Jobs may be changing for 700 Winnipeg health-care support staff, a shift unions allege will eliminate jobs and reduce some workers’ hours.
The Winnipeg Regional Health Authority said the affected staff include health-care aides, as well as clerical, dietary and housekeeping staff, whose roles may change this fall during the first phase of a health-facility overhaul. The overhaul is eventually slated to close three Winnipeg emergency rooms and shift several services between facilities.
The first round of staffing changes will occur at the Grace, Victoria General and St. Boniface General hospitals, as well as Misericordia Health Centre. The WRHA stopped short of offering job guarantees Tuesday but vowed to minimize staff disruptions.
The authority said staff will begin selecting jobs Sept. 25, a process that needs to wrap up before the full impact on jobs may be known.
Karlee Blatz, senior labour relations counsel for the Winnipeg Regional Health Authority, noted there are more than 100 vacancies for health-care aides in the region and other possible home-care jobs those staff could fill.
“We continue to be confident that there’s opportunities for people,” said Blatz.
Blatz noted some staff may actually choose a layoff, though, and others may temporarily lose positions during renovations at Victoria hospital.
“At Victoria, their future state is not really seen until the mental health renovations are completed … We’re adding staff again at that time,” said Blatz.
But unions say new schedules provided to workers show job cuts are coming.
“At Health Sciences Centre, there’s over 100 positions that are gone,” said Shannon McAteer, a health-care co-ordinator with the Canadian Union of Public Employees. “These are front-line positions. And there’s another 100 that were full time that are no longer going to be full time.”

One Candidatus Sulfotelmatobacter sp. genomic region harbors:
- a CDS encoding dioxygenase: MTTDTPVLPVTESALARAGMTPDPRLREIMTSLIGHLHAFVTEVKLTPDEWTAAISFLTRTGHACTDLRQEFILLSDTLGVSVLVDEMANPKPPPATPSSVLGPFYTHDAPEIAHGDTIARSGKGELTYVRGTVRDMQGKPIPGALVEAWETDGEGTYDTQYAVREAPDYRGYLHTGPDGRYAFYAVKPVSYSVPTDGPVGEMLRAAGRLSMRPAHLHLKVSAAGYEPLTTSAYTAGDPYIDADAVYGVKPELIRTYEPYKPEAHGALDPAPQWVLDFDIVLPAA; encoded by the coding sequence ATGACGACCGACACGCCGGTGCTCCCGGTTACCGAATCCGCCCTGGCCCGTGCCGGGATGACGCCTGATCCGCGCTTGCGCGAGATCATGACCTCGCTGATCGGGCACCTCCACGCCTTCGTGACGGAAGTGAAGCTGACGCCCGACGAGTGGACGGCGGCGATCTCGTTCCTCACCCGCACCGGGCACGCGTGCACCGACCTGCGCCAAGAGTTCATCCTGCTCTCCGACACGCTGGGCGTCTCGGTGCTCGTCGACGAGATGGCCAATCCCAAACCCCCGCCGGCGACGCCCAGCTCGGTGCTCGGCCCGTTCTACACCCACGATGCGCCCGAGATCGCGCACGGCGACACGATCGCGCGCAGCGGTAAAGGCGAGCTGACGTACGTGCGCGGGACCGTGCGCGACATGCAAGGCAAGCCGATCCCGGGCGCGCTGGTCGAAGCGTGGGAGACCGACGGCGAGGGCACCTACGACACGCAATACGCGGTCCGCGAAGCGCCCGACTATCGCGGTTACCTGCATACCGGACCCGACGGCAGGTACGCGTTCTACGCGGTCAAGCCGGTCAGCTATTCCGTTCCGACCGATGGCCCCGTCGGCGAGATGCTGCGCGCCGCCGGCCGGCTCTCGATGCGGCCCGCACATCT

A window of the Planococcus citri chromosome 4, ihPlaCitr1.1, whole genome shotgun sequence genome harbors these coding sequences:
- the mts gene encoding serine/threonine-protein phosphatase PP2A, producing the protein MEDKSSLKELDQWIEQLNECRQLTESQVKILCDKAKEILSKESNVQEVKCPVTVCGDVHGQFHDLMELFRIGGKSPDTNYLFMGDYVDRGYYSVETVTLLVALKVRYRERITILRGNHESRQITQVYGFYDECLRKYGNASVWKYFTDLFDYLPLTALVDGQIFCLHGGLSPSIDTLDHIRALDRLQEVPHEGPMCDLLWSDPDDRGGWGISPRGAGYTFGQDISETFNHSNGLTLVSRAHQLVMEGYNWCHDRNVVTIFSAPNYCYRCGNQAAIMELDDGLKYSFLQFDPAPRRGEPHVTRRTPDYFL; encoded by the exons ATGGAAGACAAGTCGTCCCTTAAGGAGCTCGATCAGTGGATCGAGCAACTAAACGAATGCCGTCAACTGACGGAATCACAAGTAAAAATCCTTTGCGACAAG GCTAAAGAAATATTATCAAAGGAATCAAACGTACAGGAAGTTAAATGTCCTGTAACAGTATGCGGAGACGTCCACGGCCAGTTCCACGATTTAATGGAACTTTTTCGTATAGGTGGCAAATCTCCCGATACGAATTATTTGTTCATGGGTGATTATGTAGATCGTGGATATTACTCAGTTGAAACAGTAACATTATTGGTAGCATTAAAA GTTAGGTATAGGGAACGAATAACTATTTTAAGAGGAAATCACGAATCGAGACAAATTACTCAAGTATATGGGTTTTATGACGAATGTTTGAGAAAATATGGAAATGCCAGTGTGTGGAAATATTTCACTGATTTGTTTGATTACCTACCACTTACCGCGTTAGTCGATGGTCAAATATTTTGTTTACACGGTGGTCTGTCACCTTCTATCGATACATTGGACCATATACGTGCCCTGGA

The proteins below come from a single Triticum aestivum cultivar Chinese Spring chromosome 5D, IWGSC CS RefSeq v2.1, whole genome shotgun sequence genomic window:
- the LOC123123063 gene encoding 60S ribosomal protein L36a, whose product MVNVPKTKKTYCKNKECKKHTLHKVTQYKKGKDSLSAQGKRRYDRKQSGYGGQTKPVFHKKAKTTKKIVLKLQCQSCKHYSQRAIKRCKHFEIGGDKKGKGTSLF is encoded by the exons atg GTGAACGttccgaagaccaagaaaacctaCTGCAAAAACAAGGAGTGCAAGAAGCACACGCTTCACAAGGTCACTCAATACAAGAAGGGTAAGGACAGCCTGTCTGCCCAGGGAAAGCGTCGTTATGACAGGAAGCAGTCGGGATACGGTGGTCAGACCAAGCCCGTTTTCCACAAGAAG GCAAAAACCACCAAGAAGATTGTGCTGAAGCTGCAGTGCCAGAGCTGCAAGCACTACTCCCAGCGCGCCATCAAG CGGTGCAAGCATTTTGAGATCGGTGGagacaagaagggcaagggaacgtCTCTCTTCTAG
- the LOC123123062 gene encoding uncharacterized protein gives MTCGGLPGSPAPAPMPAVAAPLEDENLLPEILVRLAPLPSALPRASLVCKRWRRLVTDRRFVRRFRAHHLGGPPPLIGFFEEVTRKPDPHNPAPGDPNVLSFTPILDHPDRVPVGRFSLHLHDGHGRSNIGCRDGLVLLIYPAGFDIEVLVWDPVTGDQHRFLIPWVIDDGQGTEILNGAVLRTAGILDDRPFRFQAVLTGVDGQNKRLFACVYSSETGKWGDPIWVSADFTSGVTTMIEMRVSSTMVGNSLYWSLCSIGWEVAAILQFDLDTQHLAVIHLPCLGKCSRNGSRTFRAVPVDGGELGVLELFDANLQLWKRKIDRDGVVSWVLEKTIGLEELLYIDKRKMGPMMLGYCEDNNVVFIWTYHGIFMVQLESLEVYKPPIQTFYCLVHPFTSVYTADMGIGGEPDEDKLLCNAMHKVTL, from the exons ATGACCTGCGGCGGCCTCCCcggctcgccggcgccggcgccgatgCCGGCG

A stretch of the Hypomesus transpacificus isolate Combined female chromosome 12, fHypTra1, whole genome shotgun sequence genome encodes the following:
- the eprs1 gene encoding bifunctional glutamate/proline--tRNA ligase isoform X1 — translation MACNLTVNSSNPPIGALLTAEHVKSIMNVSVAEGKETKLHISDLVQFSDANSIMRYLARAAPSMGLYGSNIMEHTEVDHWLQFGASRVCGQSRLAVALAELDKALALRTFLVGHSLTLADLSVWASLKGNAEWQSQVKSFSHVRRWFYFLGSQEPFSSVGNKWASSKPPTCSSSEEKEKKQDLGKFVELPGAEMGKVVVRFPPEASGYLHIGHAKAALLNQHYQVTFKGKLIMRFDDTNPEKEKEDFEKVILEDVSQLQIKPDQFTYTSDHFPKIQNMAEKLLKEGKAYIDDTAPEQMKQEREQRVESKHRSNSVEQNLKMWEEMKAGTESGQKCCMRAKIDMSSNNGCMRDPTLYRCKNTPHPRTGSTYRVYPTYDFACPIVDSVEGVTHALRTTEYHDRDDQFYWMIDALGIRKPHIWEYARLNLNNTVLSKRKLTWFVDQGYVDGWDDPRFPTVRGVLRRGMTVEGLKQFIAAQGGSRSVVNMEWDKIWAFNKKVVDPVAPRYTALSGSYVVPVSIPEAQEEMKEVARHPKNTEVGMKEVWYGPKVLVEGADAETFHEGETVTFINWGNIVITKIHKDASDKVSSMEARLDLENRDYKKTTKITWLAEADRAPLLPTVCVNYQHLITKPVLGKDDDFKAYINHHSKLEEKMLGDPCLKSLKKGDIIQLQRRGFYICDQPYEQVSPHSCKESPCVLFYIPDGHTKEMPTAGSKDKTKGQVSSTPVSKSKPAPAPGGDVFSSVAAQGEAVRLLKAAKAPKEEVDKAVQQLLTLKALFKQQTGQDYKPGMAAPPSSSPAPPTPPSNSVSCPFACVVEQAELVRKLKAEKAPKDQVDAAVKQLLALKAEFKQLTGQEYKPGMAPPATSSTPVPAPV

The WRHA said the HSC estimate is premature since that hospital isn’t affected by the initial phase of consolidation. The authority said it’s also too soon to tell what hours staff will be left with.
The Manitoba Government and General Employees’ Union, meanwhile, expects 40 job losses. While the WRHA says those staff could work elsewhere in the region, MGEU president Michelle Gawronsky said no such assurances have been offered.
Another union fears new schedules that prevent staff from exclusively working day shifts could also force some workers to quit.
“Some folks are not going to be able to work the jobs they’re being offered … People with child-care concerns or a spouse that works a regular shift are all going to be impacted,” said Jeff Traeger, president of United Food & Commercial Workers Canada Local 832.
Blatz, however, said the rotation change should improve care and reduce overtime.
“It’s very hard to fill straight evenings or straight nights positions when they become vacant, so they’re often filled with additional shifts and overtime. (This) is not great for patients because you have new staff coming in all the time,” she said.
Health Minister Kelvin Goertzen’s office said he was in meetings Tuesday and couldn’t be reached for comment.